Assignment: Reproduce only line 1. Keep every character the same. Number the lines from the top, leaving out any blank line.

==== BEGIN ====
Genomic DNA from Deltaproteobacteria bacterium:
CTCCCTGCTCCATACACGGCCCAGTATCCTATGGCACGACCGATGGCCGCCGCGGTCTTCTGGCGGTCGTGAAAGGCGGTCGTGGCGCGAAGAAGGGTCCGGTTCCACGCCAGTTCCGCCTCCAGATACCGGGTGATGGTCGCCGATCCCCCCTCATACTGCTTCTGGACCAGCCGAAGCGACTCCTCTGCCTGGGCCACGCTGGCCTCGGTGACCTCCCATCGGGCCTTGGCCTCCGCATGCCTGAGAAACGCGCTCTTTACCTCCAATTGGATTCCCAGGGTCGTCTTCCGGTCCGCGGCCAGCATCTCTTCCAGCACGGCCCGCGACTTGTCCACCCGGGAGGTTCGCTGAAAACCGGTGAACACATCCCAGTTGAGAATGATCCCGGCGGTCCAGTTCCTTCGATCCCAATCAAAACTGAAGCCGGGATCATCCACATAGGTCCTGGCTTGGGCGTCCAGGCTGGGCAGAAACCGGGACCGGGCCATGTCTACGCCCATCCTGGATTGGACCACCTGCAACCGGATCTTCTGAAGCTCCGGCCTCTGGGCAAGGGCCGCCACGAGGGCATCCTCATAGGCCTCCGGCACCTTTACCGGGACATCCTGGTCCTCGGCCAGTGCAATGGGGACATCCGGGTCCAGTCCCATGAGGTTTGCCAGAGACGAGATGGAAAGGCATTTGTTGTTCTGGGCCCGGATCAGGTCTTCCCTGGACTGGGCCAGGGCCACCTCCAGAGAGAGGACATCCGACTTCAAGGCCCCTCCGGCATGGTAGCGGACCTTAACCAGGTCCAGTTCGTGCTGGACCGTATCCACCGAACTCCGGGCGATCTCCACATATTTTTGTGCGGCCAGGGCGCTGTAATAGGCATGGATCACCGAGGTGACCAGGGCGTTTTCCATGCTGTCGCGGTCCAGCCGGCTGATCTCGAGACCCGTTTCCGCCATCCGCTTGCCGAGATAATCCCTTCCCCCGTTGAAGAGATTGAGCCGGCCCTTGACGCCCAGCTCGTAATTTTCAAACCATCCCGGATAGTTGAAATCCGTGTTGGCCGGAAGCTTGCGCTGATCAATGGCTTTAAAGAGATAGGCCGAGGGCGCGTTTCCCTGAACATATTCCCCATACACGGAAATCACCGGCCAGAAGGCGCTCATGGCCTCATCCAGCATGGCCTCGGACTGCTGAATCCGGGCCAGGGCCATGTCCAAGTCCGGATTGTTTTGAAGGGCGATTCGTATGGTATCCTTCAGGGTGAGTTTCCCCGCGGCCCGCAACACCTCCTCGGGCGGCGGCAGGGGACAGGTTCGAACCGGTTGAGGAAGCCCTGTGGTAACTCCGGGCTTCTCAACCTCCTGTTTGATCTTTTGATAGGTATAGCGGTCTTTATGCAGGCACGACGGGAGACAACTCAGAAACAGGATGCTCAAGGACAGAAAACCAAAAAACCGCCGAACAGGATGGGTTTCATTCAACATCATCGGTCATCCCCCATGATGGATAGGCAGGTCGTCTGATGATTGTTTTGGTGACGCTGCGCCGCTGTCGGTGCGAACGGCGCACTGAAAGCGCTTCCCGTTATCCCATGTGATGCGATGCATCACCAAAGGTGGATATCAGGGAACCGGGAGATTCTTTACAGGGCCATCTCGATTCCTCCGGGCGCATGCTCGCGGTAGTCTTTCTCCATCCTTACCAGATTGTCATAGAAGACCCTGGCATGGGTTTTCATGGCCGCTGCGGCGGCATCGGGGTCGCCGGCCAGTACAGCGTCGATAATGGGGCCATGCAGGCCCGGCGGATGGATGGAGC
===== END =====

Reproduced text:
Genomic DNA from Deltaproteobacteria bacterium: